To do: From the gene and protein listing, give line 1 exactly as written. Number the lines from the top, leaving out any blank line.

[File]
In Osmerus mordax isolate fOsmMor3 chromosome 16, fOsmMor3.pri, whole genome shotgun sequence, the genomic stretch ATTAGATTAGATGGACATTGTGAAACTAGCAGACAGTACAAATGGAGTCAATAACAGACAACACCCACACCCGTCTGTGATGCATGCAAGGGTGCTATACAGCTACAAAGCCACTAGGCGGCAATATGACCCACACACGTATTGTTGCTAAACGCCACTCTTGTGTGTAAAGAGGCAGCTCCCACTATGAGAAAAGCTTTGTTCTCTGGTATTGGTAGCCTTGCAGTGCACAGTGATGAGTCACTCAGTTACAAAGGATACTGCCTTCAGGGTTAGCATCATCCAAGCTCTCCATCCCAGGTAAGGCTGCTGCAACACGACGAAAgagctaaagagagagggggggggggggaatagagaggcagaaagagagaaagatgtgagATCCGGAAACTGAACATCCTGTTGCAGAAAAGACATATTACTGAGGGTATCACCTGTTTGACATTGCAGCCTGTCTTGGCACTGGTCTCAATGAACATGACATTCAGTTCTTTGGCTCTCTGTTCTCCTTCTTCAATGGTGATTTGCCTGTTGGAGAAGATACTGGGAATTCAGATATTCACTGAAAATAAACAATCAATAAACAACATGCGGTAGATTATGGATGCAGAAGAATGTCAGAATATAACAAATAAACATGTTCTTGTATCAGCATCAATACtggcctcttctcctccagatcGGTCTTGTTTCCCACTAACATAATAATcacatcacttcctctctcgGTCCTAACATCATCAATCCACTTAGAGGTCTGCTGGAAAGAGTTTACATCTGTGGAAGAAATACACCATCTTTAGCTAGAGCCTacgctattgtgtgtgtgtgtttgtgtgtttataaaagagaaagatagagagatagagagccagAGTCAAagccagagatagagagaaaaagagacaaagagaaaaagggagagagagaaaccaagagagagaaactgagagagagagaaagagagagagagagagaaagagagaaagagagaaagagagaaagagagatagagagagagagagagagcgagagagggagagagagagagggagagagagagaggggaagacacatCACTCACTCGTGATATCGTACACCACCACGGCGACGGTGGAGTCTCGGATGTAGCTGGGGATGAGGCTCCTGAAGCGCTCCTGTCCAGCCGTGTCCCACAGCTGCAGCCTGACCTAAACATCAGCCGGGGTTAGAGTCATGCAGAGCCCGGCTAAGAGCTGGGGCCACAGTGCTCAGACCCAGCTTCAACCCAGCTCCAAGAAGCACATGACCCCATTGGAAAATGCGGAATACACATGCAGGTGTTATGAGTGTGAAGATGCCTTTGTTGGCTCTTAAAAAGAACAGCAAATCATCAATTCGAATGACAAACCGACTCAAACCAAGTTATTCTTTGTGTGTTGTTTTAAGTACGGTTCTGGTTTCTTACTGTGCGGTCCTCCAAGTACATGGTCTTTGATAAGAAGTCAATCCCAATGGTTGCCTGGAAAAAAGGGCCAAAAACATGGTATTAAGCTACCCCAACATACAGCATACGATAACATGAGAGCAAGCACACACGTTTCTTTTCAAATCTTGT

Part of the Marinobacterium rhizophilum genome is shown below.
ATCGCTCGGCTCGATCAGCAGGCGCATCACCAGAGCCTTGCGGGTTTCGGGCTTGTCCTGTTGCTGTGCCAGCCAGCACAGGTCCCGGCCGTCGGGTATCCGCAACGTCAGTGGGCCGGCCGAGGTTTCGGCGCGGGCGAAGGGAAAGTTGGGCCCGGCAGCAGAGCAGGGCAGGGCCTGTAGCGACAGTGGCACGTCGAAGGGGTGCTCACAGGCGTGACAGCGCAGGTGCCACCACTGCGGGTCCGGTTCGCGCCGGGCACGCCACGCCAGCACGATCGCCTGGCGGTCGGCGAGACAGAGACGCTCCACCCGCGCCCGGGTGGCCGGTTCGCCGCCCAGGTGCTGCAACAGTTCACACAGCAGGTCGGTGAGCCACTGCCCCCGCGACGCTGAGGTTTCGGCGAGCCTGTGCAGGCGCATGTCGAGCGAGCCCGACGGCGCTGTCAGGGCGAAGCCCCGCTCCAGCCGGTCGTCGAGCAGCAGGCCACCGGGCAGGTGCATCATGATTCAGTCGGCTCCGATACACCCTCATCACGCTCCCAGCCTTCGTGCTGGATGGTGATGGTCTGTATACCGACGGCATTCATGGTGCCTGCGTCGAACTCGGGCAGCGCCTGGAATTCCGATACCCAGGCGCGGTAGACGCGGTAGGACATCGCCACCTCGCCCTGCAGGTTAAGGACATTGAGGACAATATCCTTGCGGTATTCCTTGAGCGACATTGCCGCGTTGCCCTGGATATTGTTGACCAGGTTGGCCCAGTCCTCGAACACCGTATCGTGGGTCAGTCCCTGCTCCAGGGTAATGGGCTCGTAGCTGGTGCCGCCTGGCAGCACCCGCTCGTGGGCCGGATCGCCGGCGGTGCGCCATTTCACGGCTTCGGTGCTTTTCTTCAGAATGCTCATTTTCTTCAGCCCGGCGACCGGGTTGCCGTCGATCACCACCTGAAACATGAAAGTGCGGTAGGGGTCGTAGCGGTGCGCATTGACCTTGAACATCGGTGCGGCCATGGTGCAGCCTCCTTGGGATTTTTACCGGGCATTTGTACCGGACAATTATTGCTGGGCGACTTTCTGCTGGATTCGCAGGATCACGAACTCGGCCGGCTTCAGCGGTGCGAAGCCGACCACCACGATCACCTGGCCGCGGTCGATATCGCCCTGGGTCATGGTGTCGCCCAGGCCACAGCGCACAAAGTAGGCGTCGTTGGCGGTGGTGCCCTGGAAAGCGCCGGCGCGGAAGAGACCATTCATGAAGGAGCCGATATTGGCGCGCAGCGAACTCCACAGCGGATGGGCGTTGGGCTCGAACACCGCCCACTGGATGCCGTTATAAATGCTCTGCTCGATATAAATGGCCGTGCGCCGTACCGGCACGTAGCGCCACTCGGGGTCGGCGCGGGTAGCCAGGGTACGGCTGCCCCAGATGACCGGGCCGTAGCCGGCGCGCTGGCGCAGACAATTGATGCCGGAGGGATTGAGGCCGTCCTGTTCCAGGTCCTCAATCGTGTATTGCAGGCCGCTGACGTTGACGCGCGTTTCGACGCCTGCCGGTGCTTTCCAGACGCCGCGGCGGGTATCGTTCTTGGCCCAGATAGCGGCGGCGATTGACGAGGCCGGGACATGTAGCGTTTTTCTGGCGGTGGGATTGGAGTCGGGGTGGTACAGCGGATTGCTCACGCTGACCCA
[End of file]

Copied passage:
In Osmerus mordax isolate fOsmMor3 chromosome 16, fOsmMor3.pri, whole genome shotgun sequence, the genomic stretch ATTAGATTAGATGGACATTGTGAAACTAGCAGACAGTACAAATGGAGTCAATAACAGACAACACCCACACCCGTCTGTGATGCATGCAAGGGTGCTATACAGCTACAAAGCCACTAGGCGGCAATATGACCCACACACGTATTGTTGCTAAACGCCACTCTTGTGTGTAAAGAGGCAGCTCCCACTATGAGAAAAGCTTTGTTCTCTGGTATTGGTAGCCTTGCAGTGCACAGTGATGAGTCACTCAGTTACAAAGGATACTGCCTTCAGGGTTAGCATCATCCAAGCTCTCCATCCCAGGTAAGGCTGCTGCAACACGACGAAAgagctaaagagagagggggggggggggaatagagaggcagaaagagagaaagatgtgagATCCGGAAACTGAACATCCTGTTGCAGAAAAGACATATTACTGAGGGTATCACCTGTTTGACATTGCAGCCTGTCTTGGCACTGGTCTCAATGAACATGACATTCAGTTCTTTGGCTCTCTGTTCTCCTTCTTCAATGGTGATTTGCCTGTTGGAGAAGATACTGGGAATTCAGATATTCACTGAAAATAAACAATCAATAAACAACATGCGGTAGATTATGGATGCAGAAGAATGTCAGAATATAACAAATAAACATGTTCTTGTATCAGCATCAATACtggcctcttctcctccagatcGGTCTTGTTTCCCACTAACATAATAATcacatcacttcctctctcgGTCCTAACATCATCAATCCACTTAGAGGTCTGCTGGAAAGAGTTTACATCTGTGGAAGAAATACACCATCTTTAGCTAGAGCCTacgctattgtgtgtgtgtgtttgtgtgtttataaaagagaaagatagagagatagagagccagAGTCAAagccagagatagagagaaaaagagacaaagagaaaaagggagagagagaaaccaagagagagaaactgagagagagagaaagagagagagagagagaaagagagaaagagagaaagagagaaagagagatagagagagagagagagagcgagagagggagagagagagagggagagagagagaggggaagacacatCACTCACTCGTGATATCGTACACCACCACGGCGACGGTGGAGTCTCGGATGTAGCTGGGGATGAGGCTCCTGAAGCGCTCCTGTCCAGCCGTGTCCCACAGCTGCAGCCTGACCTAAACATCAGCCGGGGTTAGAGTCATGCAGAGCCCGGCTAAGAGCTGGGGCCACAGTGCTCAGACCCAGCTTCAACCCAGCTCCAAGAAGCACATGACCCCATTGGAAAATGCGGAATACACATGCAGGTGTTATGAGTGTGAAGATGCCTTTGTTGGCTCTTAAAAAGAACAGCAAATCATCAATTCGAATGACAAACCGACTCAAACCAAGTTATTCTTTGTGTGTTGTTTTAAGTACGGTTCTGGTTTCTTACTGTGCGGTCCTCCAAGTACATGGTCTTTGATAAGAAGTCAATCCCAATGGTTGCCTGGAAAAAAGGGCCAAAAACATGGTATTAAGCTACCCCAACATACAGCATACGATAACATGAGAGCAAGCACACACGTTTCTTTTCAAATCTTGT